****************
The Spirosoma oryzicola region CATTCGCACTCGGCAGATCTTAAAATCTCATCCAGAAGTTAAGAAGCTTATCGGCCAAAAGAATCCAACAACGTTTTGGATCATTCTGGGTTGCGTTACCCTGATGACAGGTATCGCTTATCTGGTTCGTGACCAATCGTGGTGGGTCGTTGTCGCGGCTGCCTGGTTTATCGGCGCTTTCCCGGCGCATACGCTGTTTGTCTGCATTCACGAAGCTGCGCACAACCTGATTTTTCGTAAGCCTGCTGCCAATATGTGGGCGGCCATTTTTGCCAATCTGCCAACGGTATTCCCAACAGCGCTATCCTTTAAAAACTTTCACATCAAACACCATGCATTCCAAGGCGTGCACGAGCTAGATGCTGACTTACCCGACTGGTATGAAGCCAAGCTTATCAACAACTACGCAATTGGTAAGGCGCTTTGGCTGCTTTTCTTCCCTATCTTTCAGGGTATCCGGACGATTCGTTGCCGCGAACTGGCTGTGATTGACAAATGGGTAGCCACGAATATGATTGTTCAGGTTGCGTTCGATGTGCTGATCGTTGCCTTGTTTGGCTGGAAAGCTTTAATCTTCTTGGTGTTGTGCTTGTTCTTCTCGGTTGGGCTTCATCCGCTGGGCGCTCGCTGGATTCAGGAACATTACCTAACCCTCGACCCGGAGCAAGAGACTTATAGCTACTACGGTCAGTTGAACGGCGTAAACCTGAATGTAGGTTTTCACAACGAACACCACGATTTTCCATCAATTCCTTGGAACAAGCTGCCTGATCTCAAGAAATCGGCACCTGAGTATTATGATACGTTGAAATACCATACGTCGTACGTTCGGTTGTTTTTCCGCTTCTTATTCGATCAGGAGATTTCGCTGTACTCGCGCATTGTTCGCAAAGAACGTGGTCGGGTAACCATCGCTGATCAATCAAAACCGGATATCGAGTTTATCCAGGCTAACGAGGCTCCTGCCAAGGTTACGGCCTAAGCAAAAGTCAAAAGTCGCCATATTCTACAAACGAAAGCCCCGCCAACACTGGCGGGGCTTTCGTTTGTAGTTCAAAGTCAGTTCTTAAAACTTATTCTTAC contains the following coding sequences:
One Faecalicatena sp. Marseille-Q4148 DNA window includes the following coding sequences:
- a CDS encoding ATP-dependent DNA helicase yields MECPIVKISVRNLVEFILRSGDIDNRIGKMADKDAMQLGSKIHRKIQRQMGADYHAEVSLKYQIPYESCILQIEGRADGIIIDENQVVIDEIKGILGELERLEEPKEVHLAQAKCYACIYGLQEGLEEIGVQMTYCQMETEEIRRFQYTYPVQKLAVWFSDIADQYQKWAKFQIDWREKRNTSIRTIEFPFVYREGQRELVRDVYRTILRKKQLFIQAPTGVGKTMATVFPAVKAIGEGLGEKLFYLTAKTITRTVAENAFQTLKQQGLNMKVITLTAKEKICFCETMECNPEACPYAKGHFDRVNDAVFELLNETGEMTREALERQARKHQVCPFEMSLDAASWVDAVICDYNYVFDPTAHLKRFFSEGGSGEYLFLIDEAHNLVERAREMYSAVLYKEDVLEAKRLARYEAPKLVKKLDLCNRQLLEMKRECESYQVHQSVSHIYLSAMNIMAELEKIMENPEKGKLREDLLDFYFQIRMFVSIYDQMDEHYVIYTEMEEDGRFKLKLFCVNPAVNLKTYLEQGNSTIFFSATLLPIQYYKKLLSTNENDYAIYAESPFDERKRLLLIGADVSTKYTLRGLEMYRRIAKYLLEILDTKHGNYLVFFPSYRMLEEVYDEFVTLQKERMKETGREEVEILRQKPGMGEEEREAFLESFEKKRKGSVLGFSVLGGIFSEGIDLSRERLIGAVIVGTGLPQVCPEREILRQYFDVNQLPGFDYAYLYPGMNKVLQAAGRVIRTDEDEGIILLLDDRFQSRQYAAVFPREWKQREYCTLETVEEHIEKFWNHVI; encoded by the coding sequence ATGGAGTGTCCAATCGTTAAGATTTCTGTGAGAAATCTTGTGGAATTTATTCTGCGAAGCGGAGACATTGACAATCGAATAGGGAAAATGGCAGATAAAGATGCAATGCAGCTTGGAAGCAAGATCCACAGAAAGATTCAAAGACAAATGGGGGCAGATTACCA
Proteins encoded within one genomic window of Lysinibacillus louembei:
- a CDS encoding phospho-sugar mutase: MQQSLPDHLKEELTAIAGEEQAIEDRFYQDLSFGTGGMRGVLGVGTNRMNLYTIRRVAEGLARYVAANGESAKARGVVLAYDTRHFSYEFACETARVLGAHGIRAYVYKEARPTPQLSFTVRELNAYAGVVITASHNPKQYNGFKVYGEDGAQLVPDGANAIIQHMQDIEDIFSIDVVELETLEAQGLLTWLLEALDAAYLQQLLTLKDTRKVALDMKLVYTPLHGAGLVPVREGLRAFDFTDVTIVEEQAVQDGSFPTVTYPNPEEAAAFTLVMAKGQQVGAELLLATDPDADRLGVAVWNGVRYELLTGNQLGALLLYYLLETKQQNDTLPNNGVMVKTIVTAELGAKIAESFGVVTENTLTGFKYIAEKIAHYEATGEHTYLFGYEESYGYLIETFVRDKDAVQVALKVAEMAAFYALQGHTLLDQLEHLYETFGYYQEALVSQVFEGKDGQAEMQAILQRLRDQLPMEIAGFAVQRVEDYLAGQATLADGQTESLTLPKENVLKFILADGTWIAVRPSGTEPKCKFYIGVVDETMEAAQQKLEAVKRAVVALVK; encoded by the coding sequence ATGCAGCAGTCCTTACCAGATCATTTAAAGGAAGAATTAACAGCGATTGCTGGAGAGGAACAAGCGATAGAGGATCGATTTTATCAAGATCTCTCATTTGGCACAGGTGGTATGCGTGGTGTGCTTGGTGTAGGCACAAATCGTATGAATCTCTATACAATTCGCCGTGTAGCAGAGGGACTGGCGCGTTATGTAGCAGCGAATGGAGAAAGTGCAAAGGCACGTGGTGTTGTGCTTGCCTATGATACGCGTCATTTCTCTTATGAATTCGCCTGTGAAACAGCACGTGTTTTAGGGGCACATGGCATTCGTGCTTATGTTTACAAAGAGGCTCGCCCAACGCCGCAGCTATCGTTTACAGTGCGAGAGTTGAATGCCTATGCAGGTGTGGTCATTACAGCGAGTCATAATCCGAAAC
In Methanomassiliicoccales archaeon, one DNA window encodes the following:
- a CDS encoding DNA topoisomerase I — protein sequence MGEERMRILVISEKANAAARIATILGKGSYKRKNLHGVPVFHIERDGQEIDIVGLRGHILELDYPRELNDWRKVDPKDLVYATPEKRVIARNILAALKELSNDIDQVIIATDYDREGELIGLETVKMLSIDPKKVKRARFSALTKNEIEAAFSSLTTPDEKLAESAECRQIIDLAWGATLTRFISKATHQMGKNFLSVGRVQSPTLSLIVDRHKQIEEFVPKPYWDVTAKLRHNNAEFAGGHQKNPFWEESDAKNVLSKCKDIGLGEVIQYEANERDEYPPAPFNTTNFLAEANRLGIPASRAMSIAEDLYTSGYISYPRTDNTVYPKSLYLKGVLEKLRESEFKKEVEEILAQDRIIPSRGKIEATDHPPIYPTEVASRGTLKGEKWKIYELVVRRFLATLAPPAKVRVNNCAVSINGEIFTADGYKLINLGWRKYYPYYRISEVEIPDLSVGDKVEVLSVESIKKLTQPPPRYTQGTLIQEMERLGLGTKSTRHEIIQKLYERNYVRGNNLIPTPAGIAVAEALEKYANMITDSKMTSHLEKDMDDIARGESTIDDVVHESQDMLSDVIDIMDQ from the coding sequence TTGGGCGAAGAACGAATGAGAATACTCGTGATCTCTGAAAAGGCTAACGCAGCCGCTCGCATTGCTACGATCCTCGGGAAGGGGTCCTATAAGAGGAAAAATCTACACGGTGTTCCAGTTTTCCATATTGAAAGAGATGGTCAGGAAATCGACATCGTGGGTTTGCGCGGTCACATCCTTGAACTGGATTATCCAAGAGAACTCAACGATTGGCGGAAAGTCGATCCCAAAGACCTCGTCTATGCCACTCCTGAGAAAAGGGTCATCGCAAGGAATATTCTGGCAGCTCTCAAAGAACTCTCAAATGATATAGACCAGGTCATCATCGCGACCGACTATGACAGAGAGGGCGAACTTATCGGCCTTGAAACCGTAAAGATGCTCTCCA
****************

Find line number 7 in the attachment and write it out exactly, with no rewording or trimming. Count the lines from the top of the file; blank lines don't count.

- a CDS encoding DNA topoisomerase I — protein sequence MGEERMRILVISEKANAAARIATILGKGSYKRKNLHGVPVFHIERDGQEIDIVGLRGHILELDYPRELNDWRKVDPKDLVYATPEKRVIARNILAALKELSNDIDQVIIATDYDREGELIGLETVKMLSIDPKKVKRARFSALTKNEIEAAFSSLTTPDEKLAESAECRQIIDLAWGATLTRFISKATHQMGKNFLSVGRVQSPTLSLIVDRHKQIEEFVPKPYWDVTAKLRHNNAEFAGGHQKNPFWEESDAKNVLSKCKDIGLGEVIQYEANERDEYPPAPFNTTNFLAEANRLGIPASRAMSIAEDLYTSGYISYPRTDNTVYPKSLYLKGVLEKLRESEFKKEVEEILAQDRIIPSRGKIEATDHPPIYPTEVASRGTLKGEKWKIYELVVRRFLATLAPPAKVRVNNCAVSINGEIFTADGYKLINLGWRKYYPYYRISEVEIPDLSVGDKVEVLSVESIKKLTQPPPRYTQGTLIQEMERLGLGTKSTRHEIIQKLYERNYVRGNNLIPTPAGIAVAEALEKYANMITDSKMTSHLEKDMDDIARGESTIDDVVHESQDMLSDVIDIMDQ from the coding sequence TTGGGCGAAGAACGAATGAGAATACTCGTGATCTCTGAAAAGGCTAACGCAGCCGCTCGCATTGCTACGATCCTCGGGAAGGGGTCCTATAAGAGGAAAAATCTACACGGTGTTCCAGTTTTCCATATTGAAAGAGATGGTCAGGAAATCGACATCGTGGGTTTGCGCGGTCACATCCTTGAACTGGATTATCCAAGAGAACTCAACGATTGGCGGAAAGTCGATCCCAAAGACCTCGTCTATGCCACTCCTGAGAAAAGGGTCATCGCAAGGAATATTCTGGCAGCTCTCAAAGAACTCTCAAATGATATAGACCAGGTCATCATCGCGACCGACTATGACAGAGAGGGCGAACTTATCGGCCTTGAAACCGTAAAGATGCTCTCCA